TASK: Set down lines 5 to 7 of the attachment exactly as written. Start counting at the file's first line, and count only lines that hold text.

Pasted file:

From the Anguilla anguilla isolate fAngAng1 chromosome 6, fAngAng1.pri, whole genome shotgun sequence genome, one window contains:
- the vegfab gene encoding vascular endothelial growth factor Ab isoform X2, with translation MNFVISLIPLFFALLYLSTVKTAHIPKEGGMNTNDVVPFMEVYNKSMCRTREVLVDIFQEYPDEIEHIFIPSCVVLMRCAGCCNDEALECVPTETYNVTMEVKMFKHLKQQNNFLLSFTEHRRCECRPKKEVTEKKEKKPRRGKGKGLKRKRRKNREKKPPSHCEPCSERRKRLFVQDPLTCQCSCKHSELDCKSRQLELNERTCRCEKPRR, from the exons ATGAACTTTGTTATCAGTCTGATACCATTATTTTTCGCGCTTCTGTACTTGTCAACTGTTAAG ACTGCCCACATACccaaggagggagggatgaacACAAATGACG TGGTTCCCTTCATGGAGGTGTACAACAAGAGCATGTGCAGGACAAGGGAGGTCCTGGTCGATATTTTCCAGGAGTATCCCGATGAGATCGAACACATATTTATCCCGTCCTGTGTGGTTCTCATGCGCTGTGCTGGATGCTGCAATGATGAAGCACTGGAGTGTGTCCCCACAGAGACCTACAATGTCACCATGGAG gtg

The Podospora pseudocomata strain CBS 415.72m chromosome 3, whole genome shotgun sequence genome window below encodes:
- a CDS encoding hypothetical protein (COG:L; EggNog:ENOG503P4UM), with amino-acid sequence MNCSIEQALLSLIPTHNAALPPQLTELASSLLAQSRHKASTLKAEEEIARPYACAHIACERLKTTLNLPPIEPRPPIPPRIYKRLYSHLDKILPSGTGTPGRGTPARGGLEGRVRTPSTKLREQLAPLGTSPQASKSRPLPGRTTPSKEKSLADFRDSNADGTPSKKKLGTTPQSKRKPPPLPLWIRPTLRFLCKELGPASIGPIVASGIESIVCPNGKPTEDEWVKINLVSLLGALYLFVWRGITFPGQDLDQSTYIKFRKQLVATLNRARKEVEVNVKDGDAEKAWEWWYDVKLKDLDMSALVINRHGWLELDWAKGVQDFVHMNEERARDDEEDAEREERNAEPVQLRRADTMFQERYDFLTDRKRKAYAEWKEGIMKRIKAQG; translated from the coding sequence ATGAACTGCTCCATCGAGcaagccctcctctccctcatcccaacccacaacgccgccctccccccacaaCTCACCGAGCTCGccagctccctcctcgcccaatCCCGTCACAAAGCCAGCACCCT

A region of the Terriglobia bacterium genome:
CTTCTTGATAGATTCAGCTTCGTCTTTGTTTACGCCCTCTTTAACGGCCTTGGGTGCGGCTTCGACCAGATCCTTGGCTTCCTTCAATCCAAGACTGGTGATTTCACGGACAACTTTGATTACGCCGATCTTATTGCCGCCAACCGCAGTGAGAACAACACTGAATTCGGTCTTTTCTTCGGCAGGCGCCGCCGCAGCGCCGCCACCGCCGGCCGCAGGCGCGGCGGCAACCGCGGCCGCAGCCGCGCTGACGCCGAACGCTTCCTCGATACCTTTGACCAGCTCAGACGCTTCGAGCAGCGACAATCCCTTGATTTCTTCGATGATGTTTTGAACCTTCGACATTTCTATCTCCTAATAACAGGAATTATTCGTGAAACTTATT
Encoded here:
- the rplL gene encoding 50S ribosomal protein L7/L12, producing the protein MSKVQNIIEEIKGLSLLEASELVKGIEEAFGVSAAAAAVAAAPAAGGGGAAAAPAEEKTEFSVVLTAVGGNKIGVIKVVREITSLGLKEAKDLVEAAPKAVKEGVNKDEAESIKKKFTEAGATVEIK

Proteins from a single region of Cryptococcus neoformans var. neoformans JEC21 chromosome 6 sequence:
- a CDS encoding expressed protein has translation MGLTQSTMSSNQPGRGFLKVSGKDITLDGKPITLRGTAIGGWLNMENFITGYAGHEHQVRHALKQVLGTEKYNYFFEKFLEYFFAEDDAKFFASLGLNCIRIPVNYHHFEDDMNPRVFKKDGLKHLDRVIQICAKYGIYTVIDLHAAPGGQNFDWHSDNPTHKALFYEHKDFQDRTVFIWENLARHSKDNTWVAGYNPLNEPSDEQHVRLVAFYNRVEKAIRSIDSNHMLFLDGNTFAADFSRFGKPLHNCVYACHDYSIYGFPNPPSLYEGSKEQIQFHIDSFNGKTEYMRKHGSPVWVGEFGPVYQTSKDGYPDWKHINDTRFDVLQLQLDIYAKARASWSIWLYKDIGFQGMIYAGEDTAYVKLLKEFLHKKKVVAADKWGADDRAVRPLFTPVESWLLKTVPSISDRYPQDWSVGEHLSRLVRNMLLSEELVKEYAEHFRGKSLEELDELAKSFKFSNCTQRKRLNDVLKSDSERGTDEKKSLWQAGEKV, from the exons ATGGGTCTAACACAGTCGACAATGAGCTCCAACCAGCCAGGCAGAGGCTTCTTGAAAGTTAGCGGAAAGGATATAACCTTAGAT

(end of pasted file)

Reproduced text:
A region of the Terriglobia bacterium genome:
CTTCTTGATAGATTCAGCTTCGTCTTTGTTTACGCCCTCTTTAACGGCCTTGGGTGCGGCTTCGACCAGATCCTTGGCTTCCTTCAATCCAAGACTGGTGATTTCACGGACAACTTTGATTACGCCGATCTTATTGCCGCCAACCGCAGTGAGAACAACACTGAATTCGGTCTTTTCTTCGGCAGGCGCCGCCGCAGCGCCGCCACCGCCGGCCGCAGGCGCGGCGGCAACCGCGGCCGCAGCCGCGCTGACGCCGAACGCTTCCTCGATACCTTTGACCAGCTCAGACGCTTCGAGCAGCGACAATCCCTTGATTTCTTCGATGATGTTTTGAACCTTCGACATTTCTATCTCCTAATAACAGGAATTATTCGTGAAACTTATT
Encoded here: